More than kielbasa
A quick and dirty guide to eating Hamtramck
Published: March 2, 2011
Under the Eagle 9000 Joseph Campau St., Hamtramck; 313-875-5905; $: Located at the south end of Hamtramck, Under the Eagle completes the Polish cuisine triangle. Solid Polish fare is served by a staff in native Polish dress, in a room filled with colorful folk art. Amenities are extremely modest, from plastic tablecloths to paper napkins, but the value is outstanding for plates brimming with kielbasa and sauerkraut, mashed potatoes, stuffed cabbage, pierogi and blintzes. It's impossible to leave hungry after the giant portions, including a huge bowl of the famous dill pickle soup.
Yemen Café 8735 Joseph Campau; 313-871-4349; $$: Despite the small diner atmosphere, you'll notice this is no hot dog stand right away: Flashes of fire from the kitchen signal high-heat fresh cooking, and Al Jazeera Arabic chatters on the flat-screen TV adds to the ethnic flair. The menu's long list of unusual Yemeni fare can challenge the Western diner, but we often order the gallaba, meat or vegetable, a stir-fry of ingredients that comes with bread or laid over a bed of rice. Ask for it spicy and it comes with a sort of relish with peppers in it. More unusual choices, such as lamb soup, may be worth a try as well. A few blocks south of the Painted Lady and New Dodge Lounge.
ZamZam 11917 Conant St.; 313-893-9902; $$: Situated north of Caniff on Conant in a building previously occupied by another Indian restaurant, ZamZam offers a full menu of Bangladeshi, Pakistani and Indian cuisine from lunch through the late evening. Value is a term that gets tossed about often, but ZamZam could easily find itself pictured next to the word in an illustrated dictionary. You will likely leave with bags full of leftovers from meals that cost under $10 and bellies bursting with discomfort joyfully obtained. Beginning with an appetizer (or two) is an easy choice given that the change found between two sofa cushions may well cover the expense. The bulk of the menu, though, consists of a lengthy list of entrées covering the breadth of the region. Interestingly, ZamZam serves halal food, but they also serve a much higher percentage of meat dishes than do most area Indian restaurants. Herbivorous folks shouldn't be too disappointed though: The vegetable entrées are as delicious and inexpensive as everything else. For $6, one may sample common favorites like mutter paneer, fried peas with homemade cheese cubes, and saag paneer, which substitutes spinach for peas, each with pleasant spicing and firm cheese that hasn't succumbed to a tendency to fall apart. Each meal comes with either rice or naan, though given the low cost and large portions, it's easy enough to enjoy both in a sitting, especially if those at the table share. Open 11:30 a.m.-11 p.m. daily.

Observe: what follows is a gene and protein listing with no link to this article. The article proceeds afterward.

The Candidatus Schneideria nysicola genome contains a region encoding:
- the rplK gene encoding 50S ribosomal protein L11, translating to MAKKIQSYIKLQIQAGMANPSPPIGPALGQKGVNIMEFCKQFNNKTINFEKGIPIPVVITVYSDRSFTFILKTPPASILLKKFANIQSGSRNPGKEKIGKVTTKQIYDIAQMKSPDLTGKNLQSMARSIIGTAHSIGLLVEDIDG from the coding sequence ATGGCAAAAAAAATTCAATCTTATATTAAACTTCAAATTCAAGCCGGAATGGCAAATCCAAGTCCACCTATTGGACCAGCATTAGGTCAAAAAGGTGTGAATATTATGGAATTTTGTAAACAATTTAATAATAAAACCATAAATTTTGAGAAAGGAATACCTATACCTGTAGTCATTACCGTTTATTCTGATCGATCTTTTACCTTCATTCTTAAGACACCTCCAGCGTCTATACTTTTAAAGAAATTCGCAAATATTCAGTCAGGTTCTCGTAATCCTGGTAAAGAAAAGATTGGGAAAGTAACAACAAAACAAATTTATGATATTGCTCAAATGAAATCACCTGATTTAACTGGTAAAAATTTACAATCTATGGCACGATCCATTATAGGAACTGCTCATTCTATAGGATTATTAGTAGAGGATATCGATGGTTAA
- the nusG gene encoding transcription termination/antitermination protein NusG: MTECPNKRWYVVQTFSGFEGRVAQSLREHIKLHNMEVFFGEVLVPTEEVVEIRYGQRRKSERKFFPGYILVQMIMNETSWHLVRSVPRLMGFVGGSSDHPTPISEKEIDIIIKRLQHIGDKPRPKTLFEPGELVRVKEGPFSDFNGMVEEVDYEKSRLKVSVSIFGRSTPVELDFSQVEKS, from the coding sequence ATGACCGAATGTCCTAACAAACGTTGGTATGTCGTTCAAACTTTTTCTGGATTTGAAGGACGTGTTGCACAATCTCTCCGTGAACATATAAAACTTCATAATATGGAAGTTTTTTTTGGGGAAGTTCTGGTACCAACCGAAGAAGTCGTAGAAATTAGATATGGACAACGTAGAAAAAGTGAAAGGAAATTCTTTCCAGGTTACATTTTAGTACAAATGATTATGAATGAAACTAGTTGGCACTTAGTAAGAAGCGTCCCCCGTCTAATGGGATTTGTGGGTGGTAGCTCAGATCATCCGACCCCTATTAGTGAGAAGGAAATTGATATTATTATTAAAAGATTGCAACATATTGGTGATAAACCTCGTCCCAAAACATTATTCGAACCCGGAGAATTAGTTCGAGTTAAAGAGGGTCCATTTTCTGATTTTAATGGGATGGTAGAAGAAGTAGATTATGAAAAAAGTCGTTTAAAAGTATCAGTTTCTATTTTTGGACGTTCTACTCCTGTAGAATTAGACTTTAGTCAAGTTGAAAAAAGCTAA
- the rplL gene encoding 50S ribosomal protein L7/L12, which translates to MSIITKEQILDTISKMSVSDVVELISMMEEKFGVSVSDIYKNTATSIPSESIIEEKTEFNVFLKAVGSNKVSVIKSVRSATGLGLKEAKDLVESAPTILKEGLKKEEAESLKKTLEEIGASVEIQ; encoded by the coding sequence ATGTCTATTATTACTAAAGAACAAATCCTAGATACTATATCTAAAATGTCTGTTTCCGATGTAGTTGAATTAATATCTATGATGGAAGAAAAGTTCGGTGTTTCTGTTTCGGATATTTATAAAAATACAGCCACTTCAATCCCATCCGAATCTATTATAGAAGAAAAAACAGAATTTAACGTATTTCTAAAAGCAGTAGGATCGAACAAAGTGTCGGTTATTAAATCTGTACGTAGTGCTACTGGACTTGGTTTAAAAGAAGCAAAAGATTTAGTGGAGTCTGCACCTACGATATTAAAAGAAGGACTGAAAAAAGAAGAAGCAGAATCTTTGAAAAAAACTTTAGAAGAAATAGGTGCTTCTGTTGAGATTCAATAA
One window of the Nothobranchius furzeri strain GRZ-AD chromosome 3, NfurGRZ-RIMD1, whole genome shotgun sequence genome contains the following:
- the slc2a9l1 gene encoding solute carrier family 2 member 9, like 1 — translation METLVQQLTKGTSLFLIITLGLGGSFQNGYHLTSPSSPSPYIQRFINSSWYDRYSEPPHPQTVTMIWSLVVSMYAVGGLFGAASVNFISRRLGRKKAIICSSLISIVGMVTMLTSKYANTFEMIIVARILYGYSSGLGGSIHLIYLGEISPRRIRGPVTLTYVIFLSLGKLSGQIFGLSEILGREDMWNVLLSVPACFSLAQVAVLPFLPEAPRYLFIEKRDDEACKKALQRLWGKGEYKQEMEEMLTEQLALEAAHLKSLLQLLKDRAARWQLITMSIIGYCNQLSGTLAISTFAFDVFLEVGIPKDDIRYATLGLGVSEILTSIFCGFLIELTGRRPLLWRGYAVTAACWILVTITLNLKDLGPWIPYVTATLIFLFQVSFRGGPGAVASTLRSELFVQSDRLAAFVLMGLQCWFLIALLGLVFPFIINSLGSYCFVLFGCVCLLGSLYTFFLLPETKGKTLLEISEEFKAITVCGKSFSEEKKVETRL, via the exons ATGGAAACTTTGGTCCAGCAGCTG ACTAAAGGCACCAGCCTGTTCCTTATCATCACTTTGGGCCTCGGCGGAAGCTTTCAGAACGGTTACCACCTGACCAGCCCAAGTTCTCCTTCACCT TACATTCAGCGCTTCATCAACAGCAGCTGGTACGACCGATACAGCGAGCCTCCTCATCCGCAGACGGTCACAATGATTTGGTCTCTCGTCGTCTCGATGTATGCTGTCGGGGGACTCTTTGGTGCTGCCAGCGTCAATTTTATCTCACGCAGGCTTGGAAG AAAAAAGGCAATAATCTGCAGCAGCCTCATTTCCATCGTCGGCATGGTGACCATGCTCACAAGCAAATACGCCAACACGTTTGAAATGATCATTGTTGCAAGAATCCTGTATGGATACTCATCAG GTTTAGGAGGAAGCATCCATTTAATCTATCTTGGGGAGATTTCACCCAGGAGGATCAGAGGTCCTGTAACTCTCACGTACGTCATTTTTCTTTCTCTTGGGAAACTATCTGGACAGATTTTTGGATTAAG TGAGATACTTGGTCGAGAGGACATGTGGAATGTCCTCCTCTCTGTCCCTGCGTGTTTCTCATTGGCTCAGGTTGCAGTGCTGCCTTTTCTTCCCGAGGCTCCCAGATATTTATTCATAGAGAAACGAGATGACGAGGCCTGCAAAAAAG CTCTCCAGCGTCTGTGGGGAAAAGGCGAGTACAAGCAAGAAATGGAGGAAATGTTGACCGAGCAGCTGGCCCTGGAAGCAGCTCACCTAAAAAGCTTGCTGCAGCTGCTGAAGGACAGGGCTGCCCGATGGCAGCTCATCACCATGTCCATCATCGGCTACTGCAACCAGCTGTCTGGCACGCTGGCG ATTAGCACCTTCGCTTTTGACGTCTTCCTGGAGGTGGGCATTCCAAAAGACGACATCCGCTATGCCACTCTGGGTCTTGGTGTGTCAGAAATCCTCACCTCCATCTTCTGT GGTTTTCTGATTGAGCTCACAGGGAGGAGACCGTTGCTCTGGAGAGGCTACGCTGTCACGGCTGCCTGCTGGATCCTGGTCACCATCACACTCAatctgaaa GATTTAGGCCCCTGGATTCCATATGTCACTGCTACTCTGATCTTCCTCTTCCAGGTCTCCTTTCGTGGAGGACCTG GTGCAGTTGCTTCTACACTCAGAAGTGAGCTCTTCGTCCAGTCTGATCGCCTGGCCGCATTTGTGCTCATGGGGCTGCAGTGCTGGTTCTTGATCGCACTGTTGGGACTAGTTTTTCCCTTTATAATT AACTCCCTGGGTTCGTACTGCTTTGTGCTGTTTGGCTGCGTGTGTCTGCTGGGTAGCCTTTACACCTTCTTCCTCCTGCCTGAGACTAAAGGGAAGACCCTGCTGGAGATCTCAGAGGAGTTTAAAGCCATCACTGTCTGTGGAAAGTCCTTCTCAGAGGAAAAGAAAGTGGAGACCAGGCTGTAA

Special thanks to editorial interns Patrick Higgins and Alia Raheem for their assistance compiling these listings.
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